“For years, we had about nine games going at once – not just video games, but life games,” says John. “Like our ‘have fun’ game. If one of us says ‘have fun’ to you first, we get the point. If you say it, we both lose but the first person to say ‘thanks’ wins. You basically trash us if you say ‘have fun’.”

The pair are, as you would expect, “ferociously competitive” when playing video games. Brenda still bests John at Ghost Recon, but cannot come close to him on Doom – no surprises there.

Feature article image

“In Doom, I’ve killed him twice – once was a lucky shot, the other was a telefrag,” she says. “That counts!

“But John is garbage at Drop7 and I’ve had the high score now for years. I got it even higher, but he’s still feverishly playing. He hasn’t accepted it.

“This is how bad it gets: I even tried to take a hit out on John. I got a pro player, a really famous one, to take him on – and John still fucking beat him. It was first to 50, and they were pretty close up to around 35 points. Then John ‘patterned’ this player. He works out your pattern, the routes you take through the level – it was a beautiful murder festival all the way up to 50.”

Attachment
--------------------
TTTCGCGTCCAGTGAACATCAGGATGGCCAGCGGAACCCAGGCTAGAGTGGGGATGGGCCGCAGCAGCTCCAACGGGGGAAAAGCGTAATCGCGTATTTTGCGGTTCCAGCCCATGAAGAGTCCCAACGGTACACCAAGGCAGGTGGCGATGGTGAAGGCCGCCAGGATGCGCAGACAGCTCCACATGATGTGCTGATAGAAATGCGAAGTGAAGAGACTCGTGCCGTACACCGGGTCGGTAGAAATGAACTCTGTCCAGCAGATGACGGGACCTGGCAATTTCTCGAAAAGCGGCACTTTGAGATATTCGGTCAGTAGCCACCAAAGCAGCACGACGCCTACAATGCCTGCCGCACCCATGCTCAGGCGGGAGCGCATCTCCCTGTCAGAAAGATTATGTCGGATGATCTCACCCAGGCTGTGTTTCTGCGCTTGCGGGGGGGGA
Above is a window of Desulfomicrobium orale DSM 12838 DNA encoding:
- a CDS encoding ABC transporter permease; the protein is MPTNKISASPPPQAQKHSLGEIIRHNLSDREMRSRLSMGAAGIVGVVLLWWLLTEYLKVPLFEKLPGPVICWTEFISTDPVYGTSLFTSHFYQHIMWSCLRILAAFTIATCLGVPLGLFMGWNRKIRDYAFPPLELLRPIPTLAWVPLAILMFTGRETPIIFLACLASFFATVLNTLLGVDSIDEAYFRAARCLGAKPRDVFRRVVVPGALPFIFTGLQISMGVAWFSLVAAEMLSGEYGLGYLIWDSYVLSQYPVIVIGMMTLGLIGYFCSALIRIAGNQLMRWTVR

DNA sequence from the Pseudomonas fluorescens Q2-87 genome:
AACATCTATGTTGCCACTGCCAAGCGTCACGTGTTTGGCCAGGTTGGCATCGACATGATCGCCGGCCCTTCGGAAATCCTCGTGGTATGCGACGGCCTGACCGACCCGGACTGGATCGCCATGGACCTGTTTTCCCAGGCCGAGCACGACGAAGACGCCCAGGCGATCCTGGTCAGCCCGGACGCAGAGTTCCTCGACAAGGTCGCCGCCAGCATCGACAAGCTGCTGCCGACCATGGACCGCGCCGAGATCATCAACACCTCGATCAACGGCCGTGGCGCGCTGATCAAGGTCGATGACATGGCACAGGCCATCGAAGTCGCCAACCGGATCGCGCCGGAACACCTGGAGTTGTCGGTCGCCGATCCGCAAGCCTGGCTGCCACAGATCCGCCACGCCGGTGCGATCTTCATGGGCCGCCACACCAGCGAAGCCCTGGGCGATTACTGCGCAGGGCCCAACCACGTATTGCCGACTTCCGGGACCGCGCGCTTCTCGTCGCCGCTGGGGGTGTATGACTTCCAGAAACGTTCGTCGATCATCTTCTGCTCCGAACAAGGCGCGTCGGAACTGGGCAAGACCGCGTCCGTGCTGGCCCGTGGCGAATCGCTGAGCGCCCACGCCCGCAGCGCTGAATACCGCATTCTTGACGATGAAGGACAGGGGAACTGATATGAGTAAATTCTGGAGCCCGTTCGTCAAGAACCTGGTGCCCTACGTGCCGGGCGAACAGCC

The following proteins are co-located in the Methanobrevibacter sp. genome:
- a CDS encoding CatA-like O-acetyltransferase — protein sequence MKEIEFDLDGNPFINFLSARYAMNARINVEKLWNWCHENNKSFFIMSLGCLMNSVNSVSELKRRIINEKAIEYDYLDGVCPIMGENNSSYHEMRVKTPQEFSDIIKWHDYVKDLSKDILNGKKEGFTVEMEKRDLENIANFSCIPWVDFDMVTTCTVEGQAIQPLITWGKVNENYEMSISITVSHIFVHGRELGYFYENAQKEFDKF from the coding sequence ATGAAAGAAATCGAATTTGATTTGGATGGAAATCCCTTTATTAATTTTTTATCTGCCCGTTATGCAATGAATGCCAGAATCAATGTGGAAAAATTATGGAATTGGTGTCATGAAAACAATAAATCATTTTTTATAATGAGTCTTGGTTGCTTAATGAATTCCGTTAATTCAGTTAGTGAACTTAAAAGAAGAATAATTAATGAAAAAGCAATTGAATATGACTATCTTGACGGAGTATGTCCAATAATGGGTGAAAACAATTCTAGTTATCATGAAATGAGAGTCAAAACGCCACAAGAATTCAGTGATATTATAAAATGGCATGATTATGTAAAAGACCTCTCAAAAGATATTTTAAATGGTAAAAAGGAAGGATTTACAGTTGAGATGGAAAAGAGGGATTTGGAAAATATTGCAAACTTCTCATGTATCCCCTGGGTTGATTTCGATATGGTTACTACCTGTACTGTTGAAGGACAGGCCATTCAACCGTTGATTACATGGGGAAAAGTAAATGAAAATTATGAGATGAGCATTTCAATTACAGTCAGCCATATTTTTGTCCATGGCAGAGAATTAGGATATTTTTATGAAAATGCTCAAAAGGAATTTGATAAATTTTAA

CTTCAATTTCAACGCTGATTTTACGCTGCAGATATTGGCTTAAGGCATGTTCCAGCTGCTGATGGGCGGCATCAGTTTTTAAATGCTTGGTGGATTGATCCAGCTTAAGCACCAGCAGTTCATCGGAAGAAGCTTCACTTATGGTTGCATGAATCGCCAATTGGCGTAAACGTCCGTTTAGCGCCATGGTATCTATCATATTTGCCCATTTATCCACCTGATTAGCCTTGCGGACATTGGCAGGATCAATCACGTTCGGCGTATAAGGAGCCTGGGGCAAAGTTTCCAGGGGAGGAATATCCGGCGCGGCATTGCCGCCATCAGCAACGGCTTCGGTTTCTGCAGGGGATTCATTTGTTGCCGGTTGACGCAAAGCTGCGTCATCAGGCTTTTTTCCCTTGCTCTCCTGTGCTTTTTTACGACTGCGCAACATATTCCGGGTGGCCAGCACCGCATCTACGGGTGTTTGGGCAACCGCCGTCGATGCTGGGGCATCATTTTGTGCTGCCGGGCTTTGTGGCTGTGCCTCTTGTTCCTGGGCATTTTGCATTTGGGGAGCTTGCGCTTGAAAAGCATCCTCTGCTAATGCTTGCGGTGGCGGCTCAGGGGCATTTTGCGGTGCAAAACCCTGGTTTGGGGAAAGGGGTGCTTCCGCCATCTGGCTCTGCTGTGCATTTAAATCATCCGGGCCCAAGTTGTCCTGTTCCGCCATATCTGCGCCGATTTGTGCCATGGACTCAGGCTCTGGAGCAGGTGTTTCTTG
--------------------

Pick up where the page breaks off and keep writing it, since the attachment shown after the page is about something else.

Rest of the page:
A FAMILY OF DEVS

Spend any amount of time with the Romeros and you’ll soon learn how infectious their enthusiasm for game design can be. So it comes as no surprise that their children – six of them – have been inspired to lay the groundwork for a career in the industry.

“We’re in a beautiful situation as a family where everybody’s involved,” Brenda explains. “The whole family takes part in whatever it is we’re doing, to whatever extent they can. The youngest kids might just be playing the games but they feel like a vested part of it. And that’s amazing.”

John tells us about their eldest, Michael. Once a keen football player, his love for RPGs and games led him to try developing in Flash.

“When he finally got out of high school, he basically decided he was done with sports and wanted to get in the games industry,” says John. “So he got a degree and became a 3D graphics game programmer. He’s been in the industry for seven years, worked at several companies and he’s now an awesome programmer, extremely driven. That just comes from him deciding this was what he wanted to do."

One of the youngest, Donovan expressed an interest in coding when he was six years old, so John told him he had to “nail reading”. 

“You have to learn how to read before you can code, because there’s a lot of words involved,” he says. “Minecraft really made him want to learn how to read, because when we all play at the same time, we’re talking to each other through chat and when he was four or five, he’d really want to know what we’re saying.”

While Donovan was still not old enough to code, he did write out an 87-page game design document in a notebook, encompassing everything from level layouts to UI. When he showed his parents the finished design, Brenda says they did what any self-respecting parents would: held a launch party.